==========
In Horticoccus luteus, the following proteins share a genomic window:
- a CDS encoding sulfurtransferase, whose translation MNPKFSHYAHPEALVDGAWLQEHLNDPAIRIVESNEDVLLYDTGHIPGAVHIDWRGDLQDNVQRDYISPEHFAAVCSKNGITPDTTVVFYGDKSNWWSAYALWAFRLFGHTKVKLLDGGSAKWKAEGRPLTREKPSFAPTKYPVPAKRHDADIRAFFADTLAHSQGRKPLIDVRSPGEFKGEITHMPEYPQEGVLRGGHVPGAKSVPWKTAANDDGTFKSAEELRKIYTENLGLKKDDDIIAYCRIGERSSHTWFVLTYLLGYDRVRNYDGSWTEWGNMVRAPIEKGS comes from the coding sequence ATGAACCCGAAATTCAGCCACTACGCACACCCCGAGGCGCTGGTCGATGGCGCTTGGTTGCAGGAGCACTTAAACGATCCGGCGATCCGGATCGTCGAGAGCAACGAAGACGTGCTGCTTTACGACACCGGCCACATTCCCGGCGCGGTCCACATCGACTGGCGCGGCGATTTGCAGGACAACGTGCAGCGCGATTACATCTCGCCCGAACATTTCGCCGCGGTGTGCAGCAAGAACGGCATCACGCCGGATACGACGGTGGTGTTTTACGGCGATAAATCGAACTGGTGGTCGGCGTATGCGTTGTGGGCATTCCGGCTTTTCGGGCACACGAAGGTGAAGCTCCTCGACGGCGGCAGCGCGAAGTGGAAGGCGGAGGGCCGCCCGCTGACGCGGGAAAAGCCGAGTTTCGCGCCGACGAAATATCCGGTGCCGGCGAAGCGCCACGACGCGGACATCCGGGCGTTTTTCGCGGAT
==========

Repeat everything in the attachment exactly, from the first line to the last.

In Horticoccus luteus, the following proteins share a genomic window:
- a CDS encoding sulfurtransferase, whose translation MNPKFSHYAHPEALVDGAWLQEHLNDPAIRIVESNEDVLLYDTGHIPGAVHIDWRGDLQDNVQRDYISPEHFAAVCSKNGITPDTTVVFYGDKSNWWSAYALWAFRLFGHTKVKLLDGGSAKWKAEGRPLTREKPSFAPTKYPVPAKRHDADIRAFFADTLAHSQGRKPLIDVRSPGEFKGEITHMPEYPQEGVLRGGHVPGAKSVPWKTAANDDGTFKSAEELRKIYTENLGLKKDDDIIAYCRIGERSSHTWFVLTYLLGYDRVRNYDGSWTEWGNMVRAPIEKGS comes from the coding sequence ATGAACCCGAAATTCAGCCACTACGCACACCCCGAGGCGCTGGTCGATGGCGCTTGGTTGCAGGAGCACTTAAACGATCCGGCGATCCGGATCGTCGAGAGCAACGAAGACGTGCTGCTTTACGACACCGGCCACATTCCCGGCGCGGTCCACATCGACTGGCGCGGCGATTTGCAGGACAACGTGCAGCGCGATTACATCTCGCCCGAACATTTCGCCGCGGTGTGCAGCAAGAACGGCATCACGCCGGATACGACGGTGGTGTTTTACGGCGATAAATCGAACTGGTGGTCGGCGTATGCGTTGTGGGCATTCCGGCTTTTCGGGCACACGAAGGTGAAGCTCCTCGACGGCGGCAGCGCGAAGTGGAAGGCGGAGGGCCGCCCGCTGACGCGGGAAAAGCCGAGTTTCGCGCCGACGAAATATCCGGTGCCGGCGAAGCGCCACGACGCGGACATCCGGGCGTTTTTCGCGGAT